Note: Some of our instructions might not be the exact same on your Android phone as manufacturers like Samsung and LG tend to tweak the Settings menu to look a little different from stock Android.
How to Turn on Nearby Share
The easiest and universal way to find Nearby Share is to head to your phone’s Settings menu, scroll down to Google, tap on Device connections, and here you should see Nearby Share. If it’s not there, you most likely do not have the feature yet. The other way to find it is through Settings > Connected devices > Connection preferences > Nearby Share, but this is where the menus might look different based on your phone.
Sticking with the first approach of finding it in the Google section of your Settings menu, tap on Nearby Share. Toggle it on, and in the process, you can change your Device Name and choose your Device Visibility. If you don’t want to share your name when sending files or photos with other nearby devices, then it’s a good idea to change your device name to something more nondescript. You can only use Nearby Share with people in your contacts list.
In terms of Device Visibility, you have three options: All Contacts, Some Contacts, and Hidden. Choosing the first option means your phone will be visible to your contacts that have Nearby Share turned on, and you’ll see devices near you with Nearby Share open. Some Contacts, as the name suggests, lets you toggle select people in your contacts list to use Nearby Share with. And Hidden means no one nearby will be able to see your device, but you can still see your contacts’ devices if they are trying to share something nearby.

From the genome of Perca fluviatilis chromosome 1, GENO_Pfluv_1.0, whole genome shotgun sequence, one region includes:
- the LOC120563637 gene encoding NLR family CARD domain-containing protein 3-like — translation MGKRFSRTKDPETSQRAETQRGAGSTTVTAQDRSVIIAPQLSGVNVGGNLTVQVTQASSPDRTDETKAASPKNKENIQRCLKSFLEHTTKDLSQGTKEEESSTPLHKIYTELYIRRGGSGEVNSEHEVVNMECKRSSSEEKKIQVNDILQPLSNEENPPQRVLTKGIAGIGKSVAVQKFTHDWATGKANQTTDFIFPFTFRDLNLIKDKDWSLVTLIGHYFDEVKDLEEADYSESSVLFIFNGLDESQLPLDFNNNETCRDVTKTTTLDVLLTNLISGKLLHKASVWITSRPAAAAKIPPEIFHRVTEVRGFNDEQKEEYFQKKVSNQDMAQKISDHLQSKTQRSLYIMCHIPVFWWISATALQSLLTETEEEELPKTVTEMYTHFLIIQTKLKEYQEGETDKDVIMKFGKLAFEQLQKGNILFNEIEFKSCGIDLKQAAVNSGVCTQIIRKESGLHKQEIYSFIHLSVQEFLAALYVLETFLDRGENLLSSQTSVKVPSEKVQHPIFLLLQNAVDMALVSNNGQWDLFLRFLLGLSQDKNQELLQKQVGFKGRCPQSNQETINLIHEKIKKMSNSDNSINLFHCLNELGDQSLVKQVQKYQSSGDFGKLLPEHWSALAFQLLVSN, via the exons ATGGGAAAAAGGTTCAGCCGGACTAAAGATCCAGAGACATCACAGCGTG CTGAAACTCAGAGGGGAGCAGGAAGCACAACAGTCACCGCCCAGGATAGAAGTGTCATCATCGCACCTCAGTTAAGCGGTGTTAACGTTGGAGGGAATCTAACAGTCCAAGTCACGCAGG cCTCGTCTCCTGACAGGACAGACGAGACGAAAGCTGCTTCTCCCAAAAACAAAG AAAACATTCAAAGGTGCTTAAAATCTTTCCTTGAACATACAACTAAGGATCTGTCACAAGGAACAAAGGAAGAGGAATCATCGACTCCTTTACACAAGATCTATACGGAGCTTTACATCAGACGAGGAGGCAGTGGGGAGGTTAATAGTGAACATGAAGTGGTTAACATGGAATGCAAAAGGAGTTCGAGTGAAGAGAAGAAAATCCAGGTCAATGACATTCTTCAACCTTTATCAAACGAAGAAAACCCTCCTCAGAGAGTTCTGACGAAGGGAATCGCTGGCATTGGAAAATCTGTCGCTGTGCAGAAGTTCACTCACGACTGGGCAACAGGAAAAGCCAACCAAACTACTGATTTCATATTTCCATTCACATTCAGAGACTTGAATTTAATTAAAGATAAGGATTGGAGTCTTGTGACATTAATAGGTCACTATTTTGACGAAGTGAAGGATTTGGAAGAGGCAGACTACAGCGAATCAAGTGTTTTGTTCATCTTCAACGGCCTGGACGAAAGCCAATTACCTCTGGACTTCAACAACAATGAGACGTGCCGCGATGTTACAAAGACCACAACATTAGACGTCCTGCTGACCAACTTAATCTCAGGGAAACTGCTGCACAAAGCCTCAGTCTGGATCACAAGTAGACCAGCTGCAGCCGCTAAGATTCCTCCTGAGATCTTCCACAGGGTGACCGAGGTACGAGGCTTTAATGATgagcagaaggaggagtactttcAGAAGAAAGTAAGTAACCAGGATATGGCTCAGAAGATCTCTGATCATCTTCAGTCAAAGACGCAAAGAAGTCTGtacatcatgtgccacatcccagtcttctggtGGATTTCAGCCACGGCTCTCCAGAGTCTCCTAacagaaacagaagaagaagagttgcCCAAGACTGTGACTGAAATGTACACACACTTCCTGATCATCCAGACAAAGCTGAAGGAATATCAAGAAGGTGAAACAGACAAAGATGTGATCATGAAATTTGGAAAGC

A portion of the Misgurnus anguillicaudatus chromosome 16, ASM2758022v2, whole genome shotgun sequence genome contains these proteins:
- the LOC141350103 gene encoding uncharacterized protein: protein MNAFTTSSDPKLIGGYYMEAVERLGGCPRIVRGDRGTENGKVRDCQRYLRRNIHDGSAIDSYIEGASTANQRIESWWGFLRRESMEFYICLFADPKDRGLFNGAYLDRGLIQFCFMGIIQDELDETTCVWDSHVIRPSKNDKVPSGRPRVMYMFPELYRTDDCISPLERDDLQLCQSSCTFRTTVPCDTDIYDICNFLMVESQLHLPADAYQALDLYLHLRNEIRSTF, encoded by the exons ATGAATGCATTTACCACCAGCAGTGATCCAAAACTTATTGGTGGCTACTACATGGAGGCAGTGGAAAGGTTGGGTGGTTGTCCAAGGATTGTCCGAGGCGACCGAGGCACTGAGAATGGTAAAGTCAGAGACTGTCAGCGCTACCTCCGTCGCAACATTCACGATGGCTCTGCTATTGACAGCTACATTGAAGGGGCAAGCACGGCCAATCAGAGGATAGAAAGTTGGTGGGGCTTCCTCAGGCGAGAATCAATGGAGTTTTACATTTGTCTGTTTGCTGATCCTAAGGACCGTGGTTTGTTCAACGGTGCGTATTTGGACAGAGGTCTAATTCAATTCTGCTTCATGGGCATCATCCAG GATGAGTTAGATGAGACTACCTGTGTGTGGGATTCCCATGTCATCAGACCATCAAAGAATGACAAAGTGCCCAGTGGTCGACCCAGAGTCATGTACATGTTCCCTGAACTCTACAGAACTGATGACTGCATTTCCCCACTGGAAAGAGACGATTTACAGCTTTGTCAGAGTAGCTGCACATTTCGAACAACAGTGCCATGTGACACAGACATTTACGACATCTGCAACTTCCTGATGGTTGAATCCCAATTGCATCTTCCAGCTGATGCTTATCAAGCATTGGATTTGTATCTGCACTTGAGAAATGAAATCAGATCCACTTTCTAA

There is a big caveat with Nearby Share. To use it, you’ll need to have the email addresses for all your contacts (the one they use for their Google Account) stored in their contact information. Alternatively, if your contact has verified their Google Account with a phone number, you’ll be able to use Nearby Share with them. To connect your phone number to your Google Account, head here on your phone and toggle on your device. It might take some time to authenticate.
Back in the Nearby Share settings, you can also choose whether you want to send stuff via Data, Wi-Fi Only, or Without Internet. If you don’t have an unlimited data plan, it might be a good idea to choose the latter two options.
How to Use Nearby Share
Whenever you want to share something with a friend or family member nearby, whether it’s an address in Google Maps, a photo, a file, or a web link, simply tap the share button, and from the Share Menu, find and tap on Nearby Share. Your phone will start searching for devices nearby you can share with.
The person you’re sharing with will need to be relatively close, and they may need to tap on a pop-up notification to become visible to you. You and the person you’re sharing stuff with may get a prompt to turn on Bluetooth and Location if they aren’t on already.
Once they’re visible, tap their device name (they will need to accept), and that’s it! The sharing process will begin and it should only take a few seconds, depending on what you’re sending.
Eventually, Google says Nearby Share will work on Chromebooks, allowing you to quickly send stuff from your phone to your ChromeOS-powered laptop with just a few taps.
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social experiment by Livio Acerbo #greengroundit #wired https://www.wired.com/story/how-to-use-nearby-share-android